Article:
Hand-Picked and High-End
March 1, 2007
Hand-Picked and High-End
By Sam Gazdziak, Senior Editor
Whether consumers are dining out or eating in, Allen Brothers provides them with quality steaks.
Thanks to Allen Brothers, anybody in the country who wants first-class, prime steaks can now get them. Even if they don’t live within close proximity to a prime steakhouse, they can have a box of steaks delivered right to their front door.
Allen Brothers has successfully taken its strong reputation as a top supplier of prime steaks to the country’s leading steakhouses and carried that success over to the catalog and online markets. Each year, more than 100,000 customers from all 50 states order the company’s steaks and other gourmet items each year, to the point that about half of Allen Brothers’ yearly revenue (in excess of $100 million) comes from catalog and Web site orders.
Allen Brothers has been around for 112 years, and the Hatoff family has run it since the early 1980s. The catalog/Web business started up in 1991, when Todd Hatoff, president of the company since 2003, joined it on what he thought would be a temporary basis. “I wanted to be more of an academic,” he explains. “I stuck around and promised for a year or two to get the retail division going, and here I am still.”
Hatoff’s family has a long history in the meat-processing industry. His great-grandfather, Jack, ran a company called Queen’s, and his grandfather, Lloyd, ran United American Meat Processors. His father, Bobby, was brought to Allen Brothers by Mel Solomon, whose uncle bought the company from the original Allen brothers shortly after the company started. Bobby Hatoff was an early proponent of portion control and ran the company to cater to the high-end foodservice market. “My father took the high road — only the best, in product and service,” Todd Hatoff explains.
There always had been a small retail part of the business, even when Hatoff’s father took over the operation. However, his expertise was in the foodservice industry, and attempts to increase the retail side of the company were slow to start. When Todd Hatoff came aboard, he put the majority of his time into getting it off the ground. To do so, he started what he calls the unique selling proposition (USP).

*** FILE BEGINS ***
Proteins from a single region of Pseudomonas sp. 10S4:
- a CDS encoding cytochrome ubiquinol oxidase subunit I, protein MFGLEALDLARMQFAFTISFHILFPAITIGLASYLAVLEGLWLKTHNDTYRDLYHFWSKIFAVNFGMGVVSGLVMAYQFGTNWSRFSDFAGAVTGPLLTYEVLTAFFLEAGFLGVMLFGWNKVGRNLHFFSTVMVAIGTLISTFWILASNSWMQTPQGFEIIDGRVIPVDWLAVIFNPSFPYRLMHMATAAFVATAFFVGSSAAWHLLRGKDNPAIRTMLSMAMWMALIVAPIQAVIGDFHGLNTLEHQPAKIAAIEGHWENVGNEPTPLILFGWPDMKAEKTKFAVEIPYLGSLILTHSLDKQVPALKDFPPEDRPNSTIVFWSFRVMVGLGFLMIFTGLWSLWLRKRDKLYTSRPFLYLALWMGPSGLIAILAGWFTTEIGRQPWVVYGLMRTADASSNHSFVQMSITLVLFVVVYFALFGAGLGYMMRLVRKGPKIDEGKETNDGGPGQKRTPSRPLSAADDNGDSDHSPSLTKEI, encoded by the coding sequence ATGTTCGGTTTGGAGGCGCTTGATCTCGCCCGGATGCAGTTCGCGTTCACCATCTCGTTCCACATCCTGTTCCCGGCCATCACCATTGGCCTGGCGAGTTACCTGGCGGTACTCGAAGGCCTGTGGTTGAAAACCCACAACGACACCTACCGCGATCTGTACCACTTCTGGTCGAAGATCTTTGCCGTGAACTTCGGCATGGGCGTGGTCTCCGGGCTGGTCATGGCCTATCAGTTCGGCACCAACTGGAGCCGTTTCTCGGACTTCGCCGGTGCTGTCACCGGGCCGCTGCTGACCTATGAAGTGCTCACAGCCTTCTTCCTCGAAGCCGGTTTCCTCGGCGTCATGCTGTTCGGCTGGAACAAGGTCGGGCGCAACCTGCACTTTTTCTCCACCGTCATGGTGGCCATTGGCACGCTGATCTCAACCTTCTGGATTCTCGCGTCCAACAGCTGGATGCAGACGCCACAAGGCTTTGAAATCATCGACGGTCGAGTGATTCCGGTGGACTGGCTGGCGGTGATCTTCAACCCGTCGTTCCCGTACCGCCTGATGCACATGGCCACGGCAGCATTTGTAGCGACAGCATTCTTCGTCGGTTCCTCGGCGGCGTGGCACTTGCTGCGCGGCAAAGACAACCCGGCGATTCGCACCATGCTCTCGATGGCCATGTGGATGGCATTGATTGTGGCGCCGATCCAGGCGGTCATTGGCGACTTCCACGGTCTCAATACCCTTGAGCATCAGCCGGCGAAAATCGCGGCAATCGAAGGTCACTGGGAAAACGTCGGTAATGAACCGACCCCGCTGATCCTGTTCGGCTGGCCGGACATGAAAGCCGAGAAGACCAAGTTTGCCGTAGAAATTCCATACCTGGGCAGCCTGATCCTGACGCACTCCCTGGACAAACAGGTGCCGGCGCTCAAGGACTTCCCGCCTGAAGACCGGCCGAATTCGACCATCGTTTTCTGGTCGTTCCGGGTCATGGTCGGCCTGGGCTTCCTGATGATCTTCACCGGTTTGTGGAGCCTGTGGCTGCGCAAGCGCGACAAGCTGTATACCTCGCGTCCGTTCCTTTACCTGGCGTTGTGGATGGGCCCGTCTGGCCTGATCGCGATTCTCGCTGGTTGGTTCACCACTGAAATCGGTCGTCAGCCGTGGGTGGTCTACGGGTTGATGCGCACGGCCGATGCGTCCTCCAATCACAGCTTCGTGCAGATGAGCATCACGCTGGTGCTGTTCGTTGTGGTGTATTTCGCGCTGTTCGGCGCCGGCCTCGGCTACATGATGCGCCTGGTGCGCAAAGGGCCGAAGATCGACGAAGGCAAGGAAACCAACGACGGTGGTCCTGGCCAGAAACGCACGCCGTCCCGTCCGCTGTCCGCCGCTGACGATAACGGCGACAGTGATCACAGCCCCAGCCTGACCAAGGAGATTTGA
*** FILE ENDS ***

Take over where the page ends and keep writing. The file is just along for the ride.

“We went to our prime steakhouses and asked if they wanted to be a part of this marketing campaign, and many did, more than I expected,” he says. “We put them into our marketing campaign — logos, names, quotes — to add credibility into the marketplace.”
Allen Brothers then launched a strong direct mailing and marketing campaign, telling customers if they enjoyed the quality of steaks from some of the nation’s top steakhouses, such as Morton’s of Chicago, they could now get those steaks in their home.
At the time the company began its marketing and online efforts, the Web hadn’t grown to be as all-encompassing as it is now, and Allen Brothers faced less competition.
“It still is a strong USP, but now everybody does it, and they have watered it down to where it is much weaker,” Hatoff points out, adding that the competition comes from both national companies and local butcher stores that can only ship product in-state because of U.S. Agriculture Department regulations.
Hatoff adds that customers have become smarter about their meat products and less trustworthy about claims that companies make. He has surveyed the American public several times to see if they knew the difference between choice and prime cuts. When he first started, only five percent understood. As of the last survey from two years ago, almost half of the respondents did.
“The nation is very knowledgeable about this and less trustworthy about claims that all sorts of companies are making across the country,” he explains. “There’s very limited prime [available] and a lot of places that claim it, and it’s just not the truth. They do trust Allen Brothers, but not everyone else.”
Getting started in the mail-order business is a difficult venture, especially when a newcomer has to do prospecting to create a customer database.
“It’s a highly costly field. You do not make money; you lose. You’ve got to be willing to lose money for a lot of years,” Hatoff says. “You’ve got to stick it out, and a lot of companies just cannot do that.
“It took years [for the venture to become profitable], and it would be worse today,” he continues. “I pity the soul who attempts to enter the mail-order business today, because of the costs. It would be 10 or 20 times worse than it was when I started out, because paper, postage and the Web are such expensive commodities.”